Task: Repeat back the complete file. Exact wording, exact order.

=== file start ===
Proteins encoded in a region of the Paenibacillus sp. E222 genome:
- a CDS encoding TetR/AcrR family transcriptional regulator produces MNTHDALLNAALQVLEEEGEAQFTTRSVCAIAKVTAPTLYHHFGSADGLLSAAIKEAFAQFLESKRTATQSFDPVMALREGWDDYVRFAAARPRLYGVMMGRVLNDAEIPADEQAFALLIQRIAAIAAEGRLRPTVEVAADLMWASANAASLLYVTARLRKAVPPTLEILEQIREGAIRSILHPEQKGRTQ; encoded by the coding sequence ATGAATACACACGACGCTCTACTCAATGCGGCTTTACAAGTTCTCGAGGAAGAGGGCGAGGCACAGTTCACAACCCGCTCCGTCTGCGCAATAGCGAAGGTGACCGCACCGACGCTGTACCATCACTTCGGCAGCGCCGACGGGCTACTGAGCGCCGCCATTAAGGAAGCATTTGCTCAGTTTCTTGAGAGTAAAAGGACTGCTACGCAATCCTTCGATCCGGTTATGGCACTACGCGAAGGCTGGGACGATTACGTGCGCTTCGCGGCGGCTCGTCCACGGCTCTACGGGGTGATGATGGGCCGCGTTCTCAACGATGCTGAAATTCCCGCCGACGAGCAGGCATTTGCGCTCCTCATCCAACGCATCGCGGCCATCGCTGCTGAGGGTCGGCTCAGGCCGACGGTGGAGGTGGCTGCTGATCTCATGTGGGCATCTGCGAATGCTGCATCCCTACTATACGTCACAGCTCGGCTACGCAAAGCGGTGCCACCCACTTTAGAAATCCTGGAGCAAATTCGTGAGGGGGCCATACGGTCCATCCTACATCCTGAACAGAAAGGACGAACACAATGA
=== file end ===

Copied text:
Proteins encoded in a region of the Paenibacillus sp. E222 genome:
- a CDS encoding TetR/AcrR family transcriptional regulator produces MNTHDALLNAALQVLEEEGEAQFTTRSVCAIAKVTAPTLYHHFGSADGLLSAAIKEAFAQFLESKRTATQSFDPVMALREGWDDYVRFAAARPRLYGVMMGRVLNDAEIPADEQAFALLIQRIAAIAAEGRLRPTVEVAADLMWASANAASLLYVTARLRKAVPPTLEILEQIREGAIRSILHPEQKGRTQ; encoded by the coding sequence ATGAATACACACGACGCTCTACTCAATGCGGCTTTACAAGTTCTCGAGGAAGAGGGCGAGGCACAGTTCACAACCCGCTCCGTCTGCGCAATAGCGAAGGTGACCGCACCGACGCTGTACCATCACTTCGGCAGCGCCGACGGGCTACTGAGCGCCGCCATTAAGGAAGCATTTGCTCAGTTTCTTGAGAGTAAAAGGACTGCTACGCAATCCTTCGATCCGGTTATGGCACTACGCGAAGGCTGGGACGATTACGTGCGCTTCGCGGCGGCTCGTCCACGGCTCTACGGGGTGATGATGGGCCGCGTTCTCAACGATGCTGAAATTCCCGCCGACGAGCAGGCATTTGCGCTCCTCATCCAACGCATCGCGGCCATCGCTGCTGAGGGTCGGCTCAGGCCGACGGTGGAGGTGGCTGCTGATCTCATGTGGGCATCTGCGAATGCTGCATCCCTACTATACGTCACAGCTCGGCTACGCAAAGCGGTGCCACCCACTTTAGAAATCCTGGAGCAAATTCGTGAGGGGGCCATACGGTCCATCCTACATCCTGAACAGAAAGGACGAACACAATGA